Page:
I forced my legs to move. My boots made no sound as I walked across the floor. I sat stiffly as I told myself not to ask any of the thousand questions brewing. It was best that I get to the point and then get the hell out of there as fast as possible.

That was not what happened.

“Are any other gods awake? Your Consort?” I blurted out.

An eyebrow rose as he placed the bottle back on the table. “You know the answer to that. You saw one yourself.”

My breath caught. Aios had appeared while we’d been in the Skotos Mountains, stopping me from what would’ve been a very messy death.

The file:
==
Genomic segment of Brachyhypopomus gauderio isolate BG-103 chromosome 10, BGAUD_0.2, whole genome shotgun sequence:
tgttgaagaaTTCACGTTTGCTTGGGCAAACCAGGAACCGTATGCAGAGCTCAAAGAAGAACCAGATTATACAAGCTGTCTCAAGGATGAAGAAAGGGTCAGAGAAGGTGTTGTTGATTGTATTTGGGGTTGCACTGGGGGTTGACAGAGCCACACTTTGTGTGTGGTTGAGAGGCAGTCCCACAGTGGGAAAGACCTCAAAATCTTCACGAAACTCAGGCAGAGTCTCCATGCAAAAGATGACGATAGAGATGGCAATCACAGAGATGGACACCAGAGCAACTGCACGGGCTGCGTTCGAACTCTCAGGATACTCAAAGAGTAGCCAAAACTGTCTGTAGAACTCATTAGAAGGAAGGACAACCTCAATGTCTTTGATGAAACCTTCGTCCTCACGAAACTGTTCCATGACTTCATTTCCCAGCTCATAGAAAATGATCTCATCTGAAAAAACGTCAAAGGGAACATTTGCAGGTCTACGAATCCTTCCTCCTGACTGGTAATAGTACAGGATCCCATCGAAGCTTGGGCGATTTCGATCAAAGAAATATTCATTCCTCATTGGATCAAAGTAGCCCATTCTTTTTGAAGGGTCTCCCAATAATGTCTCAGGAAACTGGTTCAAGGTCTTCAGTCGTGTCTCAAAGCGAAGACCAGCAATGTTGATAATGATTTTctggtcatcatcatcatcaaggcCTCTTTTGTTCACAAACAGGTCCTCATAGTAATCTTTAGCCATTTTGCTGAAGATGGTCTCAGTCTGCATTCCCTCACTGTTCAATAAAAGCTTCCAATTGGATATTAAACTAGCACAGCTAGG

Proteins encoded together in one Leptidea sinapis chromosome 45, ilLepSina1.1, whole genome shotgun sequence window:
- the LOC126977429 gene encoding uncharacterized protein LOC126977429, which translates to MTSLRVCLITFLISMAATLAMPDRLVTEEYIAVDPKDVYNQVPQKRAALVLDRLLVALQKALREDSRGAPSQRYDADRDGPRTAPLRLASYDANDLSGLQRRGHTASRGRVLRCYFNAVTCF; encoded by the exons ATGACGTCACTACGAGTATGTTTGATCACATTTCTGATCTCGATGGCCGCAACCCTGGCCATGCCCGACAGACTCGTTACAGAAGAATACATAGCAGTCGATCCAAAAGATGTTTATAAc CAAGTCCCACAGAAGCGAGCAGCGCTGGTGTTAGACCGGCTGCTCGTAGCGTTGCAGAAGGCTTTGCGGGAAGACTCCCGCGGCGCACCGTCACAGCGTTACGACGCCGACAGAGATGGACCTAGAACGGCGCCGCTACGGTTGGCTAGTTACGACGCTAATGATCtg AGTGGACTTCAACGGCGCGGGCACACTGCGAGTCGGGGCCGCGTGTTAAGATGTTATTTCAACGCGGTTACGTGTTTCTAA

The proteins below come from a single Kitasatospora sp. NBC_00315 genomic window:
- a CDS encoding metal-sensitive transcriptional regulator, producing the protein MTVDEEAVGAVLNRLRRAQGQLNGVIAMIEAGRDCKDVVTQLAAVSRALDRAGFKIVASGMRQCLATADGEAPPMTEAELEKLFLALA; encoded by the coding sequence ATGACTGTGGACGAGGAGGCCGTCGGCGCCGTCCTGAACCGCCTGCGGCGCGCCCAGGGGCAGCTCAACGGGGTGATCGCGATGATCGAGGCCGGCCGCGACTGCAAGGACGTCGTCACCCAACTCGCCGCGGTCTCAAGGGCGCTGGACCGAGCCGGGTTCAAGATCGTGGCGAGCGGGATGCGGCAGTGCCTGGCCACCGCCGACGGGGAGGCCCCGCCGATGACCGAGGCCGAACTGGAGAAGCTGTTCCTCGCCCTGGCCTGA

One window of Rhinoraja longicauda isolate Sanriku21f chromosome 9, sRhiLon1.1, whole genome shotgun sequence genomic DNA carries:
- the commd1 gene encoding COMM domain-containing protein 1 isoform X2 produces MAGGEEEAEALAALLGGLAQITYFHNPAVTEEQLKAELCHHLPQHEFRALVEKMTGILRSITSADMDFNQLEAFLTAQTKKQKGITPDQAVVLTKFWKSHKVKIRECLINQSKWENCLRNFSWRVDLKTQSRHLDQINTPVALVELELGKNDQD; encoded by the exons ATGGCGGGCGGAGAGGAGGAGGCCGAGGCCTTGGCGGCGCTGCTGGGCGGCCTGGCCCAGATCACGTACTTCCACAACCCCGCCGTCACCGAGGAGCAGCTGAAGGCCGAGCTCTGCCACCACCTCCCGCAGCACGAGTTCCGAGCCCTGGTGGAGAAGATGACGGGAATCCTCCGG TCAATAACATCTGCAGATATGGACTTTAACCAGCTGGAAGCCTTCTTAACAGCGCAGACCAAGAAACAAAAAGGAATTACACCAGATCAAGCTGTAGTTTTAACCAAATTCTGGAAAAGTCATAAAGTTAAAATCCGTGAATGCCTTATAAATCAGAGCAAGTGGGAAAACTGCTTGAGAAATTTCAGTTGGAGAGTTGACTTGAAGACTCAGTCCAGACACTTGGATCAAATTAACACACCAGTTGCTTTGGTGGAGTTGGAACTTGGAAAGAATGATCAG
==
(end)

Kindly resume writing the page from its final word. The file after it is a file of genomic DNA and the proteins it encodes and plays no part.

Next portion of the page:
“Some have stirred enough to be aware of the realm outside of others. Others have remained in a semi-lucid state. A few are still in the deepest sleep,” he answered. “My Consort sleeps now, but she does so fitfully.”

“How long have you been awake? The others?”

“Hard to say.” He slid the glass toward me. “It’s been on and off for centuries, but more frequent in the last two decades.”

I didn’t touch the glass. “And you know what has happened in Atlantia? Solis?”

“I am the King of Gods.” He leaned back, crossing a leg over the other. The repose and everything about him was relaxed. It rattled me because there was a thread of intensity under the looseness. “What do you think?”